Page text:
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Robin Pizzo, WKAR director of education, responds to frequently asked questions from parents and educators

Q: How should we observe the Week of the Young Child?

Image courtesy of Microsoft.

A: To observe the Week of the Young Child, focus on the joys, comforts, and growth of young children in your community and beyond.

According to the National Association for the Education of Young Children, the Week of the Young Child, observed April 2-8, is “a time to recognize that children's opportunities are our responsibilities, and to recommit ourselves to ensuring that each and every child experiences the type of early environment—at home, at childcare, at school, and in the community—that will promote their early learning.” Recognizing that this is a difficult time for many children as they experience the traumas associated with war, separation, disruption, and displacement can guide planned activities.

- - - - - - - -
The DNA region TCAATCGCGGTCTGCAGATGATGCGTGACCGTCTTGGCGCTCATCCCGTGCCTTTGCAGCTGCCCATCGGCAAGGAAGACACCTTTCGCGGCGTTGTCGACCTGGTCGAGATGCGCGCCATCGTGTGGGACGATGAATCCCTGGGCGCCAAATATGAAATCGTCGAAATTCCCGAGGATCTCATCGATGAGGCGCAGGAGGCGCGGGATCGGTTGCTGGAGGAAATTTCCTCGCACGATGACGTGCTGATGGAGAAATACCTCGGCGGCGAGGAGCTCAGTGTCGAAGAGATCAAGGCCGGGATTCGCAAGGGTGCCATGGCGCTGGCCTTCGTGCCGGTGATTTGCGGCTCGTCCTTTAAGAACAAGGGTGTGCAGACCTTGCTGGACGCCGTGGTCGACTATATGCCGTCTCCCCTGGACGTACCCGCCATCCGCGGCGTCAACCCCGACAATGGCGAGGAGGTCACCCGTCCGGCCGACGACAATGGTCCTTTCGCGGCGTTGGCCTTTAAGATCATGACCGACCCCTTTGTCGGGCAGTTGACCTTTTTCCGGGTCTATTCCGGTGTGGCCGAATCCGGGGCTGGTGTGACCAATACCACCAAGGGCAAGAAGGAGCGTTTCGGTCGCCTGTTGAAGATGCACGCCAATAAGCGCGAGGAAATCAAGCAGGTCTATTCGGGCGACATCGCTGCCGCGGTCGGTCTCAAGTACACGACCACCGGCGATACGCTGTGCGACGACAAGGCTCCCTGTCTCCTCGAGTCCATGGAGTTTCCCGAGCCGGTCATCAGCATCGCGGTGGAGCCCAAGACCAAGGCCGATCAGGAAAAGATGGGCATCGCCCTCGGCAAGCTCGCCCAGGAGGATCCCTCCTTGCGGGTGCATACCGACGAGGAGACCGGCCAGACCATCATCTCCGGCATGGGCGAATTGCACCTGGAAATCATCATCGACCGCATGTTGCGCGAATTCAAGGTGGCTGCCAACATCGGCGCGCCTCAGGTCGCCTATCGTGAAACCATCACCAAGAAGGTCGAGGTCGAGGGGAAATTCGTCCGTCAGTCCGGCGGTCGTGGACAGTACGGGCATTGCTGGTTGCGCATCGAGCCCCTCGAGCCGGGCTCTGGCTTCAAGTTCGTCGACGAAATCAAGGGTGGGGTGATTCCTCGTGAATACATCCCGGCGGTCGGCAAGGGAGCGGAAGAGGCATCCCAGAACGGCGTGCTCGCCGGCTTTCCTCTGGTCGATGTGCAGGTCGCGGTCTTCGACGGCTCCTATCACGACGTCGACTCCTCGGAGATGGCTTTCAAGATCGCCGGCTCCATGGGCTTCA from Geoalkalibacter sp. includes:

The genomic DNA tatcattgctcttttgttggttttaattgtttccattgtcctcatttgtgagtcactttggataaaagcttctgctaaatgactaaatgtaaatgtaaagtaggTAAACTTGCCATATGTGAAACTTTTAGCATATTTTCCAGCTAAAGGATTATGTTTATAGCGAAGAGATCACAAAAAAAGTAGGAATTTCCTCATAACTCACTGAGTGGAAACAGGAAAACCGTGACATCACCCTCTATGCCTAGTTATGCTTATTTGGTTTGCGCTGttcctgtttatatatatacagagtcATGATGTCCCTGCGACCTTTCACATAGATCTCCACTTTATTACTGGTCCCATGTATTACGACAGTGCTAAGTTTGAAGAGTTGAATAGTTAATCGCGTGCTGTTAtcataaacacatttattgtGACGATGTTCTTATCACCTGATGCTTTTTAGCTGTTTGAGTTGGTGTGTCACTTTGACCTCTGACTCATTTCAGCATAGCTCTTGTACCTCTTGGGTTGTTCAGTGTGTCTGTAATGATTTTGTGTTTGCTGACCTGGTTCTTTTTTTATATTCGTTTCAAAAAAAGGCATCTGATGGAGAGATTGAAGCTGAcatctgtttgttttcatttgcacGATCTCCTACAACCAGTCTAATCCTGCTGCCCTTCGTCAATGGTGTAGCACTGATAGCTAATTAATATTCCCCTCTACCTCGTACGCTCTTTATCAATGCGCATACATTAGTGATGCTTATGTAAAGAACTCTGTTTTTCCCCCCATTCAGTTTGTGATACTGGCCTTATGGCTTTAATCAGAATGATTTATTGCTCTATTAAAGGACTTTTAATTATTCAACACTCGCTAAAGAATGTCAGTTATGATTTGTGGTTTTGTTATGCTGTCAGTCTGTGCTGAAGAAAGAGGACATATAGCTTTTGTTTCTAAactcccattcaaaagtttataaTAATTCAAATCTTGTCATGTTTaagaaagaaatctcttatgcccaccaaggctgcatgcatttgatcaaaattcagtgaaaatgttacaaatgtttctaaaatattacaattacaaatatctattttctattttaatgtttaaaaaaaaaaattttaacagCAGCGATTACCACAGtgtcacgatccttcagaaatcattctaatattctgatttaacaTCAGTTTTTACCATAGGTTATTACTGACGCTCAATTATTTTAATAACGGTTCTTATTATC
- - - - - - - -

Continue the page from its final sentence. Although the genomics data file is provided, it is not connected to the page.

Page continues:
Comfort and empathy should lead the way, now more than ever. WKAR Family and PBS LearningMedia along with Sesame Street in Communities and the Fred Rogers Company offer many multimedia content resources to support the social emotional development of young children. When times are difficult, helping children express their emotions by naming them and talking about them is an effective strategy for compassion.

Aim to provide a place where children are not alone in their feelings. This can be done by watching videos and reading stories of other children dealing with similar experiences or helping children to help others by writing letters and making art. Children need opportunities to discuss current events. This encourages them to release worry and concerns weighing heavy from all that’s happening in the world. Remember to avoid trying to ‘fix’ their emotions. Instead, value their voice and strive to be a listener.

Happy Learning,

Mrs. Pizzo

Robin Pizzo leads the education outreach efforts of WKAR Public Media at Michigan State University, the PBS and NPR affiliate serving Michigan's capital region. Robin convenes partnerships and coordinates station initiatives such as WKAR Family and Ready to Learn to bring workshops, learning tools, and other resources into the community to help kids be resilient, lifelong learners.
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